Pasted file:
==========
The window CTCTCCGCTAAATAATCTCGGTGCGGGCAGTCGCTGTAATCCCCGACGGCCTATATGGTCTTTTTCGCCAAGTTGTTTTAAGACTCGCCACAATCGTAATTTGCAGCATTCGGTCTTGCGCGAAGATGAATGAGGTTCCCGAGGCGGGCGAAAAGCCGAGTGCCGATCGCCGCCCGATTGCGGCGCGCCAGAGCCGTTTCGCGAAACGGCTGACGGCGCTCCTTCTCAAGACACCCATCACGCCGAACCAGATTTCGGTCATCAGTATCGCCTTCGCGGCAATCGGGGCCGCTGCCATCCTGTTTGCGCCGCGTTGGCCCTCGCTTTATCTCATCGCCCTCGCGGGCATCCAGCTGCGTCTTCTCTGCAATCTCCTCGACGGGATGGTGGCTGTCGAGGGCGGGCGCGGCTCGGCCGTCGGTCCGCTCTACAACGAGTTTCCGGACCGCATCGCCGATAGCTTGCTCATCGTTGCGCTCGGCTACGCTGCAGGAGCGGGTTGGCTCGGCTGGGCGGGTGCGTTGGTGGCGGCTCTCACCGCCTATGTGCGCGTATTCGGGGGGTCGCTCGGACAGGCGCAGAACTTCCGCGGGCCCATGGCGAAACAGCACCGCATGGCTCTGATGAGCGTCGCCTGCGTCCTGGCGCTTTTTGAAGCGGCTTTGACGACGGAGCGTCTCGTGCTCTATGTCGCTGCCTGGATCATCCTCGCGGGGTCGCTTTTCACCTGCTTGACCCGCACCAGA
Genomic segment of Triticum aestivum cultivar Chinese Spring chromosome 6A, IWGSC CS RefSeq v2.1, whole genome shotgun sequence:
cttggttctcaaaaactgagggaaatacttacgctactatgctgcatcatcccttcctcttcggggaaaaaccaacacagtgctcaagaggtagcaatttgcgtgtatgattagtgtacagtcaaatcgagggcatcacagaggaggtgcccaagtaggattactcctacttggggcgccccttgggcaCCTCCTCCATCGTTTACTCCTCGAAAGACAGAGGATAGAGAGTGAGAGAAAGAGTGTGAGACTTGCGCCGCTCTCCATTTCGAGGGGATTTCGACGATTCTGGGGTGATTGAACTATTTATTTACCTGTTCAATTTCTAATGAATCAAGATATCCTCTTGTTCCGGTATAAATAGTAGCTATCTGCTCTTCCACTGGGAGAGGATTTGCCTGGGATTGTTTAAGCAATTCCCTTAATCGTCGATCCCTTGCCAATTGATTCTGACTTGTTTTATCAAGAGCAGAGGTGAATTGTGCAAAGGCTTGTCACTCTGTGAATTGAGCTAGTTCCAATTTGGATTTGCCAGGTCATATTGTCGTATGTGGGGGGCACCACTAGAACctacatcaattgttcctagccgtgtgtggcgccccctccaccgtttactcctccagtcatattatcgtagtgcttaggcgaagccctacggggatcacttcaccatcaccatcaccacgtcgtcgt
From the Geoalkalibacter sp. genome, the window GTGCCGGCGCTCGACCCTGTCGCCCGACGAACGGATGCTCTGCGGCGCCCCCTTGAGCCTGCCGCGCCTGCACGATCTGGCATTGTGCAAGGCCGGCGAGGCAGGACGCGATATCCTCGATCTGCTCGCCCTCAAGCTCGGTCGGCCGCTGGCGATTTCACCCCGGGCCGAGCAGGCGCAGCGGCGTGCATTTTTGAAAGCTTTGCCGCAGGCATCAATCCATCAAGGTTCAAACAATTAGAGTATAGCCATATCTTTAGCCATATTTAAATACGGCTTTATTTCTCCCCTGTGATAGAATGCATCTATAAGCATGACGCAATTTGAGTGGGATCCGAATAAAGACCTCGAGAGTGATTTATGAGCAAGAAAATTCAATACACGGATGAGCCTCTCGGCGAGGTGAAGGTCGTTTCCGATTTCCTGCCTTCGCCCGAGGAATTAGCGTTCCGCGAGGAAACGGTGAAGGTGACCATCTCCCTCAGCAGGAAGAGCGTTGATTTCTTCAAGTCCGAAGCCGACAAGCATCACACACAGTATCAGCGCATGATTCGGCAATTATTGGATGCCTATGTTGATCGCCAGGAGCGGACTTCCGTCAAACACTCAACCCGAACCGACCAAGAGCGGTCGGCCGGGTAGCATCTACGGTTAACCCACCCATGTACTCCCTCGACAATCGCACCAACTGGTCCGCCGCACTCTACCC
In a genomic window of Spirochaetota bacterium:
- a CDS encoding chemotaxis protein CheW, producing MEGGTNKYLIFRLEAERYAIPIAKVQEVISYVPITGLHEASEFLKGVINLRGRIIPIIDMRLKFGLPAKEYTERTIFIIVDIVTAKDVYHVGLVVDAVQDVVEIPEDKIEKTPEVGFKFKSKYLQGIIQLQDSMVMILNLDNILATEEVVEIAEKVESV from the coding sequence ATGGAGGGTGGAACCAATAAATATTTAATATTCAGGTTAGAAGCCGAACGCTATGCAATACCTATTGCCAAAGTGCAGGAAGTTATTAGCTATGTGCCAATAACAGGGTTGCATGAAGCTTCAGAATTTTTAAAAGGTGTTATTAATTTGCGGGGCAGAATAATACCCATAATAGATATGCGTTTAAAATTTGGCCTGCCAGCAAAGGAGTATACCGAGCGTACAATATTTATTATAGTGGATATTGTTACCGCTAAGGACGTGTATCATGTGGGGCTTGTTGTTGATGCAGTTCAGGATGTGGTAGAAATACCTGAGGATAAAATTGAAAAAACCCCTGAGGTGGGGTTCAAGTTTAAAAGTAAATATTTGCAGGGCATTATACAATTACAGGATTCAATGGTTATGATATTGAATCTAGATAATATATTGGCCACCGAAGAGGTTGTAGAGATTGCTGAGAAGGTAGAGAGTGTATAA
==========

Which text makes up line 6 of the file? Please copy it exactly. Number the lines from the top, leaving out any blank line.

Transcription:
- a CDS encoding chemotaxis protein CheW, producing MEGGTNKYLIFRLEAERYAIPIAKVQEVISYVPITGLHEASEFLKGVINLRGRIIPIIDMRLKFGLPAKEYTERTIFIIVDIVTAKDVYHVGLVVDAVQDVVEIPEDKIEKTPEVGFKFKSKYLQGIIQLQDSMVMILNLDNILATEEVVEIAEKVESV from the coding sequence ATGGAGGGTGGAACCAATAAATATTTAATATTCAGGTTAGAAGCCGAACGCTATGCAATACCTATTGCCAAAGTGCAGGAAGTTATTAGCTATGTGCCAATAACAGGGTTGCATGAAGCTTCAGAATTTTTAAAAGGTGTTATTAATTTGCGGGGCAGAATAATACCCATAATAGATATGCGTTTAAAATTTGGCCTGCCAGCAAAGGAGTATACCGAGCGTACAATATTTATTATAGTGGATATTGTTACCGCTAAGGACGTGTATCATGTGGGGCTTGTTGTTGATGCAGTTCAGGATGTGGTAGAAATACCTGAGGATAAAATTGAAAAAACCCCTGAGGTGGGGTTCAAGTTTAAAAGTAAATATTTGCAGGGCATTATACAATTACAGGATTCAATGGTTATGATATTGAATCTAGATAATATATTGGCCACCGAAGAGGTTGTAGAGATTGCTGAGAAGGTAGAGAGTGTATAA